Worms are different this year, or maybe it is the first medium to heavy moth flight we have seen in a while. Another difference is less cutout cotton than normal.
Whatever the case is, I am finding live worms in cotton fields since last week that I have not seen during the modern error of cotton production. Let me quickly add, that many of our fields look like they always do. I think it could be a little bit of a perfect storm where multiple things had to get together to result in larger worms getting by our typical system of waiting to the third week of bloom to spray a high rate of a pyrethroid. (Which I think has always worked well during this decade.)
The first factor is the variety. 333 and 312 uniquely have been the varieties I am finding the most escape worms following a pyrethroid spray. 499 to a lesser extent, even less in 444 and very little in Widestrike 3, Twin Link in Stoneville and Boll Guard.
The second factor is the moth flight intensity. In addition to being 333 or 312, the fields with more worms has been related to a high flight. Some areas have not experienced as many moths and egg laying.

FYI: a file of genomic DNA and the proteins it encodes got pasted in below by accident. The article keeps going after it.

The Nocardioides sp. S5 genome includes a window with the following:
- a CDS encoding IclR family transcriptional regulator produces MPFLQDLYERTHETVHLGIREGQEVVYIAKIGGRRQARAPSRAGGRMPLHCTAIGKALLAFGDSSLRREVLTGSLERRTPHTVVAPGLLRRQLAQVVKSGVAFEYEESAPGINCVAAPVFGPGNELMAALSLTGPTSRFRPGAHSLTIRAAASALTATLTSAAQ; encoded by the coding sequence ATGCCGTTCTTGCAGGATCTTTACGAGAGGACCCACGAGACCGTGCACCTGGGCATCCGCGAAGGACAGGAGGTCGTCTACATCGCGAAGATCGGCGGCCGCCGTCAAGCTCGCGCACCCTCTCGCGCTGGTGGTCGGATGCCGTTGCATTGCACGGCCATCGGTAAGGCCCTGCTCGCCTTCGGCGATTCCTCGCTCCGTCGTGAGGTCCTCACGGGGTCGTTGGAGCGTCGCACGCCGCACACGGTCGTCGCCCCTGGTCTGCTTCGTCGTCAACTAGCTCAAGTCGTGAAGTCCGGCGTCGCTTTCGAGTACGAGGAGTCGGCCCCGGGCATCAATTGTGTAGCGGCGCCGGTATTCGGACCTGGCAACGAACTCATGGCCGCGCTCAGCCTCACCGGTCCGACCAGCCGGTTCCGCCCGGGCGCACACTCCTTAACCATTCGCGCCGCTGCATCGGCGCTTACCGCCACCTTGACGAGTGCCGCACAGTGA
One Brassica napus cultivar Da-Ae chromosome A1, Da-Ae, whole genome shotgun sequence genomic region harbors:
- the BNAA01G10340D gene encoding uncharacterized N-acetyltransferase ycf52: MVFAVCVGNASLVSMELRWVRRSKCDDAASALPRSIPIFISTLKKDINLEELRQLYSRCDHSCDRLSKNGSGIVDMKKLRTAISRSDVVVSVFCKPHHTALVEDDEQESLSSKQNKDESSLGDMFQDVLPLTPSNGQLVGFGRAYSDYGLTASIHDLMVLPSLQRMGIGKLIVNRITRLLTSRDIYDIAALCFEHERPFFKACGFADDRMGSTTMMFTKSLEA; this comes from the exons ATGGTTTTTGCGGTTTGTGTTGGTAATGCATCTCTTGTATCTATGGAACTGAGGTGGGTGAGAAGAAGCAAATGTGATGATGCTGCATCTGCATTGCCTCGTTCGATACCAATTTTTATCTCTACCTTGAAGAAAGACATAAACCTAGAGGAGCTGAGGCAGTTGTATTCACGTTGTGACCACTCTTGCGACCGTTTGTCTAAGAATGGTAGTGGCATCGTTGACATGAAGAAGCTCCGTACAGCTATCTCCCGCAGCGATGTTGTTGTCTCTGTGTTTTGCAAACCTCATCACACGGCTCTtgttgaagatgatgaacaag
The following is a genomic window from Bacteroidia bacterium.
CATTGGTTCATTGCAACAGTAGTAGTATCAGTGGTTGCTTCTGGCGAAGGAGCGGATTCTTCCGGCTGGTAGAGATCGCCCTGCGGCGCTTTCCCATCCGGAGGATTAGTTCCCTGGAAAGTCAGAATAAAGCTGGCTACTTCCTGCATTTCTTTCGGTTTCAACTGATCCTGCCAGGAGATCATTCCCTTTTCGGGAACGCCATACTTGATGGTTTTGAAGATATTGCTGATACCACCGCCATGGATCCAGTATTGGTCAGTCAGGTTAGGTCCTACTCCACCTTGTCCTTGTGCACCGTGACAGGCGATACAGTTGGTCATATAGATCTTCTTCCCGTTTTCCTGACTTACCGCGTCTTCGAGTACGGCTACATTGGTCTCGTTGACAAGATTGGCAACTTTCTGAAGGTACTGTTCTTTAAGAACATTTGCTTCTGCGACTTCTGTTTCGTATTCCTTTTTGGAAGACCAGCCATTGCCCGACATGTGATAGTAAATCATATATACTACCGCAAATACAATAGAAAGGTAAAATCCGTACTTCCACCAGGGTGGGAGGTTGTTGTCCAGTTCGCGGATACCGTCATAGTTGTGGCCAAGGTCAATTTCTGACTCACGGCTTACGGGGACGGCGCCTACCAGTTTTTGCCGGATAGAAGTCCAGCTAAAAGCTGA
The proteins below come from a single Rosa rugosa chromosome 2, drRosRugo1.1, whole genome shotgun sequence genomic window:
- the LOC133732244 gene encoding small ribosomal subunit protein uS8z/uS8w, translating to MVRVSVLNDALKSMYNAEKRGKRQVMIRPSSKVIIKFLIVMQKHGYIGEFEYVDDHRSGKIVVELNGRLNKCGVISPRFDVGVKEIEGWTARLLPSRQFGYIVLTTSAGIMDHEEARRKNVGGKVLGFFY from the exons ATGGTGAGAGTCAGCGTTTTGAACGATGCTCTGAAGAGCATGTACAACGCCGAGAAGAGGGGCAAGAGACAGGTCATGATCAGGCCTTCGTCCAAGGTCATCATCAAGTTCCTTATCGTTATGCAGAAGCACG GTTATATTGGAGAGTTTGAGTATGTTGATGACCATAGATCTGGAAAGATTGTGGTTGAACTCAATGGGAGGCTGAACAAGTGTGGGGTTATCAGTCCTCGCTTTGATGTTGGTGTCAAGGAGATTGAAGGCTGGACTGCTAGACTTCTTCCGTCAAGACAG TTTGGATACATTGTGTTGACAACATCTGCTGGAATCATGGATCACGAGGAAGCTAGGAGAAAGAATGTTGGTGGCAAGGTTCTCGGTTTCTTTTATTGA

The third factor is the effectiveness of pyrethroids on corn earworm. Resistance has been an issue for several years though and although it seems to be a bit higher, there also seems to be a correlation to early application. Sort of like which came first the chicken or the egg. If the pyrethroid was applied before the eggs hatch, it seems to work better.
A final factor is having a young crop with a lot of small bolls and blooms still going on.
In Summary: If you have 333, 312, 499, or perhaps 444 that is still blooming and setting bolls, then I believe an automatic respray this week (if you have not done it yet) is the best course of action. If you have had an extremely heavy moth flight, crazy high numbers of worms in nearby bean fields, or if the worms were already present when you sprayed the first time then it is likely you have larger worms escaped. The good news is that if you have some escapes — Belt, Besiege or Prevathon are very good at cleaning them up.